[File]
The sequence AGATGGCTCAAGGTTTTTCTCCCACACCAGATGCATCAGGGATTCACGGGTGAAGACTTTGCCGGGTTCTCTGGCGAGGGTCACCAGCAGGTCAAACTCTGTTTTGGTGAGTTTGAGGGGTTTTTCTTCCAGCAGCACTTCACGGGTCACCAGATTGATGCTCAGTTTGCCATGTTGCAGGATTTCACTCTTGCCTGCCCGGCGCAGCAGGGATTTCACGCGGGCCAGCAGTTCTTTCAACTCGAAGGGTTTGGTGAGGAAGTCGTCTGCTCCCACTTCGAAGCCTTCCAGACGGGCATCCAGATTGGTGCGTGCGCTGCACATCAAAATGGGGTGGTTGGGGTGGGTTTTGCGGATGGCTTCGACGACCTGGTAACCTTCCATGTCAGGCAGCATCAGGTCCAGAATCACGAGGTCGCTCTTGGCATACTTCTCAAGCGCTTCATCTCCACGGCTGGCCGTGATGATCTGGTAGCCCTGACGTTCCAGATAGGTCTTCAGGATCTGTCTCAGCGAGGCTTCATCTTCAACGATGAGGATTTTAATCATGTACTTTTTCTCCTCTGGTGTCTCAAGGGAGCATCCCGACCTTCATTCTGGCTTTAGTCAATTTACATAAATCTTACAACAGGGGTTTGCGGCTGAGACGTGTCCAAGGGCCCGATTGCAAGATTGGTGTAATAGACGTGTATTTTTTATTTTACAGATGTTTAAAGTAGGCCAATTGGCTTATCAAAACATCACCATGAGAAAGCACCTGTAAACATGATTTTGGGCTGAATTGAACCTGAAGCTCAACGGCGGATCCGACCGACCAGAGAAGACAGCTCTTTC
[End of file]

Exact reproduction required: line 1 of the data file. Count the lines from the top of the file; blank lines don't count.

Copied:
The sequence AGATGGCTCAAGGTTTTTCTCCCACACCAGATGCATCAGGGATTCACGGGTGAAGACTTTGCCGGGTTCTCTGGCGAGGGTCACCAGCAGGTCAAACTCTGTTTTGGTGAGTTTGAGGGGTTTTTCTTCCAGCAGCACTTCACGGGTCACCAGATTGATGCTCAGTTTGCCATGTTGCAGGATTTCACTCTTGCCTGCCCGGCGCAGCAGGGATTTCACGCGGGCCAGCAGTTCTTTCAACTCGAAGGGTTTGGTGAGGAAGTCGTCTGCTCCCACTTCGAAGCCTTCCAGACGGGCATCCAGATTGGTGCGTGCGCTGCACATCAAAATGGGGTGGTTGGGGTGGGTTTTGCGGATGGCTTCGACGACCTGGTAACCTTCCATGTCAGGCAGCATCAGGTCCAGAATCACGAGGTCGCTCTTGGCATACTTCTCAAGCGCTTCATCTCCACGGCTGGCCGTGATGATCTGGTAGCCCTGACGTTCCAGATAGGTCTTCAGGATCTGTCTCAGCGAGGCTTCATCTTCAACGATGAGGATTTTAATCATGTACTTTTTCTCCTCTGGTGTCTCAAGGGAGCATCCCGACCTTCATTCTGGCTTTAGTCAATTTACATAAATCTTACAACAGGGGTTTGCGGCTGAGACGTGTCCAAGGGCCCGATTGCAAGATTGGTGTAATAGACGTGTATTTTTTATTTTACAGATGTTTAAAGTAGGCCAATTGGCTTATCAAAACATCACCATGAGAAAGCACCTGTAAACATGATTTTGGGCTGAATTGAACCTGAAGCTCAACGGCGGATCCGACCGACCAGAGAAGACAGCTCTTTC